Brown in no hurry to leave, Tories and Lib Dems move closer

Conservative 306 (36%), Labour 258 (29%), Liberal Democrats 57 (23%)

So the United Kingdom has a hung Parliament after the general election, with the Conservatives short of the 326 needed for a majority to form a government on their own. On the day after, the defeated prime minister Gordon Brown indicated he would allow the other two main parties to try to form a government and should any other leader want to hold talks with him, he would be available.

Brown appears to be in no hurry to submit his resignation to the Queen. For the Liberal Democrat leader Nick Clegg, the results have been deeply disappointing, after the initial surge in opinion polls in the wake of the first televised debate. His reaffirmation today that the party with the largest number of seats and the biggest share of the vote should be allowed to try to form the next government appears to rule out the possibility of a Labour-Lib Dem alliance, formal or informal. Brown remaining the Labour leader would pose an added problem.

In an attempt to woo the Lib Dems, Labour has promised to consider introducing proportional representation as an immediate priority, a long-standing Lib Dem demand. But even with Lib Dem support, Labour cannot achieve a majority in Parliament. The Conservative leader David Cameron has also promised to consider electoral reform and cooperation with Lib Dems on the prospect of dropping Labour’s plan to introduce ID cards and other issues of civil liberties. the Lib dem leader specified his conditions for cooperation – fairer taxation system, greener economy and proportional representation. The two sides are talking.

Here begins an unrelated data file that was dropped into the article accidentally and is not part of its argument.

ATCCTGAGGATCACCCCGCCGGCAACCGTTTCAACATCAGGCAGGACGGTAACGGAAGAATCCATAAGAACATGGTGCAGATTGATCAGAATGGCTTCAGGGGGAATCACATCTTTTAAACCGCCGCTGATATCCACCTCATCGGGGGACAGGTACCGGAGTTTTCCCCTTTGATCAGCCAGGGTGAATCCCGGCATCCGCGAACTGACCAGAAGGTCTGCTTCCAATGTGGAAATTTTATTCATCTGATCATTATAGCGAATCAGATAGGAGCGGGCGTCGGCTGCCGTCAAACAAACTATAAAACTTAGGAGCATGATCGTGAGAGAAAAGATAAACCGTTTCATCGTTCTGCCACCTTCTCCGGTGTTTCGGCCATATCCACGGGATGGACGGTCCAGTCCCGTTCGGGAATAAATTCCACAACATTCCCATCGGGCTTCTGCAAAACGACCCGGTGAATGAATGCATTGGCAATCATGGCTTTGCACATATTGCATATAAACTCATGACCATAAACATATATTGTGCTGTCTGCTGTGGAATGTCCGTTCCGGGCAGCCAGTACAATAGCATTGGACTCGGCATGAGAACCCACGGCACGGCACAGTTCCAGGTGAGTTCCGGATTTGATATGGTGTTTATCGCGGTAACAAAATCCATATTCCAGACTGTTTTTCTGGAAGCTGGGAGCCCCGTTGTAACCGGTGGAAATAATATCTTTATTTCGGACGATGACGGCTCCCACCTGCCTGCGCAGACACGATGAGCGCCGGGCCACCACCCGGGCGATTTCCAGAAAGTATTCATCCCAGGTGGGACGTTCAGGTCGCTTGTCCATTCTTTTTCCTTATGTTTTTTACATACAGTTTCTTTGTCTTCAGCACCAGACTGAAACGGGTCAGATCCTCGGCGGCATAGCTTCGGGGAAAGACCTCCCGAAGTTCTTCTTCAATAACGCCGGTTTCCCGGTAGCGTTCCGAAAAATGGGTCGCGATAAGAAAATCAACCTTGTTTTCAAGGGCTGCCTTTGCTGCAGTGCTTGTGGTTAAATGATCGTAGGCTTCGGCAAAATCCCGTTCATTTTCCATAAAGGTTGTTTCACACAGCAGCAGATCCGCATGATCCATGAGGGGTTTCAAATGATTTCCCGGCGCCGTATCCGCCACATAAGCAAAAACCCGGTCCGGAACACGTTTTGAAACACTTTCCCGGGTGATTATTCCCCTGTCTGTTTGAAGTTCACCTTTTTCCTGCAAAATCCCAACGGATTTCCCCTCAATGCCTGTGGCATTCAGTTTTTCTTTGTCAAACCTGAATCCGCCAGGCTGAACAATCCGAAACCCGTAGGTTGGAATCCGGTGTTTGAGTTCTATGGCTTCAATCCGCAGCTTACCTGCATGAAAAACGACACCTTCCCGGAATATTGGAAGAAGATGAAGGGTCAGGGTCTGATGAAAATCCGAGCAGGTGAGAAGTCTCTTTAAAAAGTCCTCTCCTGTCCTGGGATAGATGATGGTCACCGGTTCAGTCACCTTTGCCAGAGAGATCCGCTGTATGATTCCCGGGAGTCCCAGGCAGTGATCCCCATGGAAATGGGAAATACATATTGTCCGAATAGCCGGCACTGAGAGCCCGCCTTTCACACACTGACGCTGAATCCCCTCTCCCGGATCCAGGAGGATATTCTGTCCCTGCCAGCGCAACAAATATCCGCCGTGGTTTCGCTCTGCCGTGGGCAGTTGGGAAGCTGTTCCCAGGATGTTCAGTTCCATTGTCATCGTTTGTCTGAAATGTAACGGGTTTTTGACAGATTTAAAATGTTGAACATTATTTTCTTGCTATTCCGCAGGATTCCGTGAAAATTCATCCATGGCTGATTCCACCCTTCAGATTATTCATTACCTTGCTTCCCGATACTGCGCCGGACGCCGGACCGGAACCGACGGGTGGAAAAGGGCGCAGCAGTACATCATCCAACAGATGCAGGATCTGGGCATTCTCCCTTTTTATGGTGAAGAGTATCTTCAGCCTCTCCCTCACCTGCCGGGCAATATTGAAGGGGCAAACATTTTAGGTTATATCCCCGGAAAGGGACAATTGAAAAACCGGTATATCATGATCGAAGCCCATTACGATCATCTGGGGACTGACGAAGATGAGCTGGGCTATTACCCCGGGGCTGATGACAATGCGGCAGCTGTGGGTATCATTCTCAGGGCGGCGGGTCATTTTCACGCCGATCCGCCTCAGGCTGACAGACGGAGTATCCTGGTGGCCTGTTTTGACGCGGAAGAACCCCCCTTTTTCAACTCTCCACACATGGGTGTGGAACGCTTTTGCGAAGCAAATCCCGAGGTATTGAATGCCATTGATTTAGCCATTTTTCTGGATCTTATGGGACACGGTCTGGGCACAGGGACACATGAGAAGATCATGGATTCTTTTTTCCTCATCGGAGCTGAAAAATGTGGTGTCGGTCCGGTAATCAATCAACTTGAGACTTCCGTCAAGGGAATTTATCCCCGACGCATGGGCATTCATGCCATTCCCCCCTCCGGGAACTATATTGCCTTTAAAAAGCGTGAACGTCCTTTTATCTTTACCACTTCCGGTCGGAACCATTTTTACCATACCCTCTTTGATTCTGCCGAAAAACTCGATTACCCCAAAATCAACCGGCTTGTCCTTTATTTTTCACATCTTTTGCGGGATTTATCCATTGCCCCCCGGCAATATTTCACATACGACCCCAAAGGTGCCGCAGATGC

British 2010 election scenarios

After spending six weeks in South Asia, I have just returned to the United Kingdom. We face the most critical general election on May 6 in the last thirty, perhaps more than sixty, years. Like 1979, when I was here, and 1945, six years before I was born, Britain is in the midst of a worldwide crisis. In 1945, the country had to deal with the aftermath of the Second World War, which the Allies had barely won. The crisis in 1979 was caused by the collapse of Labour government’s  relations with the unions and a deep recession. The country faces an economic crisis of much greater proportions this time.

Two things have contributed to Britain’s woes: the collapse in the US economy visiting the rest of the world and here the governing Labour Party’s own arrogance in the way the current prime minister Gordon Brown managed the economy as chancellor of the exchequer for more than a decade.

In 1979, and again in 1997, economic failure swung the public mood decisively and produced a solid majority for the victorious party. In the former case, the Conservatives came to power and Prime Minister Margaret Thatcher ended up restructuring the British economy and society. After a traumatic period in which the labour unions were defeated and the Soviet Union collapsed marking the end of the Cold War, the Thatcher-Reagan mission seemed to have been accomplished. But those solutions created new problems.